How and Why did America 'Win' the Cold War

Essay by macca11874College, Undergraduate February 2010

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In 1991, the Union of Soviet Socialist Republics (USSR), one of the two pre-eminent political and military powers in the world, collapsed. Founded as a communist state in Russia in the aftermath of the First World War, its role, power and influence grew dramatically in the post-World War Two period. By the 1950s it effectively controlled most of the countries in Eastern Europe, had strong links with Communist China and was actively spreading its influence in post-colonial Africa, in South America and the Caribbean. Perhaps inevitably, the USSR came into conflict with the other world superpower, the United States of America (USA). Commencing in Berlin in the late 1940s, both countries engaged in what history has characterised as the Cold War, a War that lasted into the 1980s. During this war the two superpowers never actually engaged in direct conflict. Rather these two countries waged proxy wars, with the actual violence occurring between client factions in countries as diverse and as geographically dispersed as Angola, Nicaragua and Vietnam.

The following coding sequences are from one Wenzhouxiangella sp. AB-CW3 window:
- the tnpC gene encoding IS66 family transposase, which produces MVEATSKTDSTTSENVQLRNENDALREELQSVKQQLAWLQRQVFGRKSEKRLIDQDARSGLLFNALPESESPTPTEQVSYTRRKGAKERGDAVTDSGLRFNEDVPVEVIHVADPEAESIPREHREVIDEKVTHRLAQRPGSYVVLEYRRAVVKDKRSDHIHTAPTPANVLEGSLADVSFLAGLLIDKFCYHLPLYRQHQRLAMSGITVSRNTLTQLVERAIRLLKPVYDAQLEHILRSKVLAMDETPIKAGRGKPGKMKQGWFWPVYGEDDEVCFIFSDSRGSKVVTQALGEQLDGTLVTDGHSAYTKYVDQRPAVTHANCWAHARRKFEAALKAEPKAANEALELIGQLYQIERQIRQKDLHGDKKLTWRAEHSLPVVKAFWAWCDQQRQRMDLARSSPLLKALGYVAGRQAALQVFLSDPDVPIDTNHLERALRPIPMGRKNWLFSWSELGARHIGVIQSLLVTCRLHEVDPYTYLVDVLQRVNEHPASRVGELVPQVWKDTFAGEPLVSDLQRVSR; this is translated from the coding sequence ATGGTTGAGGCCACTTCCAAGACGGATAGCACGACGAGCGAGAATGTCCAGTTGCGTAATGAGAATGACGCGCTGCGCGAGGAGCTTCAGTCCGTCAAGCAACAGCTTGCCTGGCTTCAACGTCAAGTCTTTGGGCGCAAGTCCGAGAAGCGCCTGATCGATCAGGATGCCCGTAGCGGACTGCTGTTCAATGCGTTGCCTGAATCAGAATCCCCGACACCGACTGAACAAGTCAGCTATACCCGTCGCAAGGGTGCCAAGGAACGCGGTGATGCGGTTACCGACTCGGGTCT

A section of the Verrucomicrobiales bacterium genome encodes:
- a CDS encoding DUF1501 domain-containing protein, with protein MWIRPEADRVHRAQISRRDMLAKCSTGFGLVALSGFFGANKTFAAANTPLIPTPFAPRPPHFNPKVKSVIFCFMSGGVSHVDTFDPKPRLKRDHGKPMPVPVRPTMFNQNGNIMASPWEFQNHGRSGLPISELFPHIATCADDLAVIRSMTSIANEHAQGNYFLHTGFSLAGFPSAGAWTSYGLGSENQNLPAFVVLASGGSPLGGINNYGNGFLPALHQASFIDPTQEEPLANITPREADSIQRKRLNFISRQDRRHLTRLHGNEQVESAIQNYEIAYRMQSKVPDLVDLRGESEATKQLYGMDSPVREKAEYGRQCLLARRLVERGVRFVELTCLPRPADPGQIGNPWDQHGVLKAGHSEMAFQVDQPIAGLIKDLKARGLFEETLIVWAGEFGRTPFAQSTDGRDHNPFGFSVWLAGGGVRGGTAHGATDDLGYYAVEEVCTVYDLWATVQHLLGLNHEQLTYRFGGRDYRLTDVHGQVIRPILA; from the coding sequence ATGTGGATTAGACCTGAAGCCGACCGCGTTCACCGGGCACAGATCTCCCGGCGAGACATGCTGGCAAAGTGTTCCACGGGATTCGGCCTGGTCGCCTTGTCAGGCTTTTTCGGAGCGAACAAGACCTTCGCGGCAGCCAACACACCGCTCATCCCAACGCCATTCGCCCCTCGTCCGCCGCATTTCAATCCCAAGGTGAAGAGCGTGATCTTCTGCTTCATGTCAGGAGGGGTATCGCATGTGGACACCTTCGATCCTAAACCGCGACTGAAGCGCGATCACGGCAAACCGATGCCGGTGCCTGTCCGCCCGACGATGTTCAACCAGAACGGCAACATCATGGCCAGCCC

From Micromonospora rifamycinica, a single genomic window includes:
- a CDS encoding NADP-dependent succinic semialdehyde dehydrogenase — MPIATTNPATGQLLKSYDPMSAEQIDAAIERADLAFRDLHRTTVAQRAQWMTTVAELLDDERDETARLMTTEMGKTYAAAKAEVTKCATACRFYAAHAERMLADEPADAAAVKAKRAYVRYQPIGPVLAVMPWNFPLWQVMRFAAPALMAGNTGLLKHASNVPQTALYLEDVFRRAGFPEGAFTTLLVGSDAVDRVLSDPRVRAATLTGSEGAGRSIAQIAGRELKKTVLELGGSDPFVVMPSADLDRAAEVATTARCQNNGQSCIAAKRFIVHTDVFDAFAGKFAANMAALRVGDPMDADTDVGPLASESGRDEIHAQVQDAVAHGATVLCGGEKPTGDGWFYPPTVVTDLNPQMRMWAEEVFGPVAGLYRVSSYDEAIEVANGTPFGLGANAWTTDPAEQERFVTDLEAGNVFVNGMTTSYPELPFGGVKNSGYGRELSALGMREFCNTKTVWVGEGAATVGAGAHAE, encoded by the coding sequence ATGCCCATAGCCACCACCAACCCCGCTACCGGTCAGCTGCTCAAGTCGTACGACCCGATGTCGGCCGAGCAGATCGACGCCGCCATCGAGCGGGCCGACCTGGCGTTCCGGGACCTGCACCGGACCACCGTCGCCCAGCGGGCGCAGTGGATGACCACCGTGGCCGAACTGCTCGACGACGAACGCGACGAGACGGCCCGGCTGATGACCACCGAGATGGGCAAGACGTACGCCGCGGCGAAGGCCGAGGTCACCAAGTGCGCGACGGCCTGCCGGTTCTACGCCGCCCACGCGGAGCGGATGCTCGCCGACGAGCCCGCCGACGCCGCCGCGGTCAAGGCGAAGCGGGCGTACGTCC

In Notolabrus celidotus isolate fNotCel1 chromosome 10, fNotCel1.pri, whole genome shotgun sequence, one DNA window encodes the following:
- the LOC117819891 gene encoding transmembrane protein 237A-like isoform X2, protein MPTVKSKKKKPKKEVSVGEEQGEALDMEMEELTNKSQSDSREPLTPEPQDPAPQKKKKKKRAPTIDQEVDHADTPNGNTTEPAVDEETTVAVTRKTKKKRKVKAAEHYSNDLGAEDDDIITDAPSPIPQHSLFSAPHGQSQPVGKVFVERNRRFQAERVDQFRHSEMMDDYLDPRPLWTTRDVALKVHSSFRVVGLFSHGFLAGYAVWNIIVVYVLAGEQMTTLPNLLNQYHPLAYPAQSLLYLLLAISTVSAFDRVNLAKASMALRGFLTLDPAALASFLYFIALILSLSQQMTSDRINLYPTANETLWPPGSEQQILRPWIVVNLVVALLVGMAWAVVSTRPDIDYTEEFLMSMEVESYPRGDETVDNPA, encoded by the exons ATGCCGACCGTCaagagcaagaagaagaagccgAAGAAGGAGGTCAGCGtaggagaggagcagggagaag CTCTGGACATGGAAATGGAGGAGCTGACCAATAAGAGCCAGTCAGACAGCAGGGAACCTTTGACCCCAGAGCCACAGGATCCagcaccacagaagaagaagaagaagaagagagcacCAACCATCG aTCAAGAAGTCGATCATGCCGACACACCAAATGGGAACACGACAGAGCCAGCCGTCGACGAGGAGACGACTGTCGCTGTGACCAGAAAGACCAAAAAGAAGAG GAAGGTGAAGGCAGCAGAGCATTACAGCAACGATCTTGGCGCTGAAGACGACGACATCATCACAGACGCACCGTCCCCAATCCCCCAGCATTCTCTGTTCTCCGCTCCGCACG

Nation states were courted and recruited by each of the super powers, and abhorrent behaviour by these states - such as Pinochet's Chile and Pol Pot's Cambodia - were overlooked and tolerated by the two superpowers intent on seeking world supremacy. Underpinning this rivalry was the threat of nuclear war. European nations served as nuclear missile sites for both powers leading to a global psyche plagued by anxiety over possible nuclear war.

The tense standoff that characterized the Cold War ended when the USSR collapsed in 1991, becoming the Russian Federation. This collapse was preceded by revolutions in Poland and Czechoslovakia, though the most dramatic example of revolution occurred in Germany with the dismantling of the Berlin Wall. The end of the Cold War came so abruptly and with such...